CONTINUED … Eventually, he said, he’ll provide the details, and he hopes his find will promote local tourism by attracting curious divers. He doubts, however, that the ship could be raised because it would deteriorate quickly if exposed to air.
In the meantime, he’s writing a book about the Westmoreland and those who have searched for it; he’s also working with his son on a documentary about the ship.
Richardson formerly worked in Grand Rapids, Mich., in health-information technology, converting medical records from paper to electronic form.
Several years ago, he moved with his family to the Traverse, Mich., area, where he became a stay-at-home dad, he said. A year ago he became an agent with Century 21 Northland.
Richardson said shipwrecks have captivated him since childhood.
"I used to read books on the Titanic, and I would build model ships and sink them — I was in third or fourth grade," he said, laughing. "I always have had a fascination that I can’t really explain."
His interest waned as he got older, started working and had a family, he said.
"But the movie ‘Titanic’ came out (in 1997), and it reignited that excitement about shipwrecks, and I found that there were a lot of missing shipwrecks in Lake Michigan," he explained.
He connected with and began to learn from other shipwreck-hunting enthusiasts. About 10 years ago, he learned to dive, he said. He has participated in a number of shipwreck finds, including the S.S. Michigan, a passenger steamer that sank off the shores of the city of Holland in 1885; the Hennepin, a steamer that sank near South Haven in 1927; and the Ann Arbor No. 5, a car ferry that sank (without cars aboard) near South Haven in the early 1970s.
But the Westmoreland stayed at the top of his wish list, he said.
The ship set out from Chicago in December 1854, and almost immediately hit bad weather. It sheltered in Milwaukee for a few days, but once again met with vicious winds, according to newspaper reports at the time.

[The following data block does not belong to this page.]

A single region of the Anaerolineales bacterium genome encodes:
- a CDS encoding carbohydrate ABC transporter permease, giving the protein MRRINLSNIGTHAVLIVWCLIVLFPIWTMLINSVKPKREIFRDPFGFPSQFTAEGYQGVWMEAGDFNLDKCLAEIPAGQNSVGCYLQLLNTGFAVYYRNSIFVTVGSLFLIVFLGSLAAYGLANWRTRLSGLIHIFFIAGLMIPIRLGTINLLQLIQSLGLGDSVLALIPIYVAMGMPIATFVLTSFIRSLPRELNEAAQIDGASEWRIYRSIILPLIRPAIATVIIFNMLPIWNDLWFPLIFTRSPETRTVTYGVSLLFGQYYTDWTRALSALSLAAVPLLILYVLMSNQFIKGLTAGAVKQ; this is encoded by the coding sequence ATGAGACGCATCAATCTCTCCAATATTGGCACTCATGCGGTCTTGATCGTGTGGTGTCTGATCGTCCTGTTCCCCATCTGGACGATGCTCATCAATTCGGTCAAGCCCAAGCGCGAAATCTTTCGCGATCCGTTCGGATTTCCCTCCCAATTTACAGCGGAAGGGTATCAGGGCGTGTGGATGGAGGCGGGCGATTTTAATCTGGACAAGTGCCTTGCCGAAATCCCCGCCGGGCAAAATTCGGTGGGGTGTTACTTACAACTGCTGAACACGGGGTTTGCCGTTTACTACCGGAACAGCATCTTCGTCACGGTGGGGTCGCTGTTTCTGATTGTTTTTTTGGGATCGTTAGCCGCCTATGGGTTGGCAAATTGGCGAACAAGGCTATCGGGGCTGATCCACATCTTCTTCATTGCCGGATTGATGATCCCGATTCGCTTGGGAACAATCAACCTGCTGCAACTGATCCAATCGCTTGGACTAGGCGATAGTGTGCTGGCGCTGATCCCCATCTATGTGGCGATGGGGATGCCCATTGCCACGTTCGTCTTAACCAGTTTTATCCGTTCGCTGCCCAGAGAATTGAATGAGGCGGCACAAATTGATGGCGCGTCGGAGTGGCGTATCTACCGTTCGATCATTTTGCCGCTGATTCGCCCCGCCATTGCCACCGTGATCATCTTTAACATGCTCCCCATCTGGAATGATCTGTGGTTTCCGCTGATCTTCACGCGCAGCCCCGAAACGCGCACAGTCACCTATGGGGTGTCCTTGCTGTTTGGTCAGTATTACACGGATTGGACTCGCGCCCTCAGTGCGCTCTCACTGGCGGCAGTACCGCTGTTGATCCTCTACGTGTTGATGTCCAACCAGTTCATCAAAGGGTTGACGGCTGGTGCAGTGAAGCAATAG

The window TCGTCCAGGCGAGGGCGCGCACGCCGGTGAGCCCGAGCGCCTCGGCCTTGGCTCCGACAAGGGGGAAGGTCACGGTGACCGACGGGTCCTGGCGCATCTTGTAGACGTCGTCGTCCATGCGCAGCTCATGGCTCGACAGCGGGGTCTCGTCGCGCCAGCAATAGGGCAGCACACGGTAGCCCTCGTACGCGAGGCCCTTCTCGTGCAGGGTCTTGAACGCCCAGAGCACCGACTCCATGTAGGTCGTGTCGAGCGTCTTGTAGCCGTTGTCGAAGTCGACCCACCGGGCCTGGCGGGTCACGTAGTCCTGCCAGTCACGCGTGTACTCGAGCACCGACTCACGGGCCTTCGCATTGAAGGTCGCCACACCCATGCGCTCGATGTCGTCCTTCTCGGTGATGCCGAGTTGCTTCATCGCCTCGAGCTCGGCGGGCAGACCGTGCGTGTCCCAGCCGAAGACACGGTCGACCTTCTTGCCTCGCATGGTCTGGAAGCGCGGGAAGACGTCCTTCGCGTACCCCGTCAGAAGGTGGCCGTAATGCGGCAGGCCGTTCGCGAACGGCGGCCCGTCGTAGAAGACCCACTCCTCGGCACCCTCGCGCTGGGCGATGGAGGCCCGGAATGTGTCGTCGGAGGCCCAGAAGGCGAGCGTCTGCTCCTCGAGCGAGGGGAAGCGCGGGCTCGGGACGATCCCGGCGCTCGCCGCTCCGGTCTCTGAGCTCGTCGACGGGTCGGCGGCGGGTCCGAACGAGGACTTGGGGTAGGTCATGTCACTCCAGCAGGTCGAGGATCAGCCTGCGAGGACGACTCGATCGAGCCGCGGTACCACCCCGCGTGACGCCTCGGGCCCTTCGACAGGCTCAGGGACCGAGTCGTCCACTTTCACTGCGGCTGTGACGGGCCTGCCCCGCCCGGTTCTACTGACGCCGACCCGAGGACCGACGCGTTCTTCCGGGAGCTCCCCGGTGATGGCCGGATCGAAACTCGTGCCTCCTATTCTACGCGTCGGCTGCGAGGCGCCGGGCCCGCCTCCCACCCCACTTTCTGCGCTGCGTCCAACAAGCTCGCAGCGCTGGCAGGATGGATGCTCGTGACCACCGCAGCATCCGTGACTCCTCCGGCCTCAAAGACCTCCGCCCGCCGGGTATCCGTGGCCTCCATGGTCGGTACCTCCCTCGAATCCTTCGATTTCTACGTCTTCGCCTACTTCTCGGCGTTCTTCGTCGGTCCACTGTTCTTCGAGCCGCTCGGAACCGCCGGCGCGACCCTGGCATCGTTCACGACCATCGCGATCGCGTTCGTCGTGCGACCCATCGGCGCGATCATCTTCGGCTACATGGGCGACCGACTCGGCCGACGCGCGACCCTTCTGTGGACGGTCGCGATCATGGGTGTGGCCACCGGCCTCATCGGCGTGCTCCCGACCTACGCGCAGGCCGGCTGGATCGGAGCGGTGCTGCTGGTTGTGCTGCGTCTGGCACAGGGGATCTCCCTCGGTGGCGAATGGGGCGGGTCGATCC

As one paper reported, in the language of the day:
"The sea, which was very heavy, washed the decks constantly, and becoming fast frozen, so loaded the vessel that she lost life and soon began to wallow very much, grew constantly deeper in the water and became so loaded and strained that she seemed to open at every seam, and the labor of all hands, though unceasing, was found insufficient to keep her free."
Casualty reports at the time were contradictory, but Richardson believes 17 aboard the ship survived and 17 died — 15 of them when their lifeboat flipped over, and two when another lifeboat crashed in the surf.
Some of the survivors later talked about gold aboard the ship, but Richardson is skeptical.
"I don’t think there’s any gold," he said. And if there is, it’s certainly not going to the huge quantity rumored by some treasure seekers’ stories, which have become more wildly exaggerated with each passing year.
But he intends to touch on all of the Westmoreland lore if the public-speaking appearances that he hopes for materialize.
His shipwreck searches haven’t led to any real estate clients, he said, but perhaps the talks will.
"I’m not asking people to support my hobby," he said. "But I am asking people to support my business. If they like what I do (in searching for the wrecks), please use me in real estate."
Mary Umberger is a freelance writer in Chicago.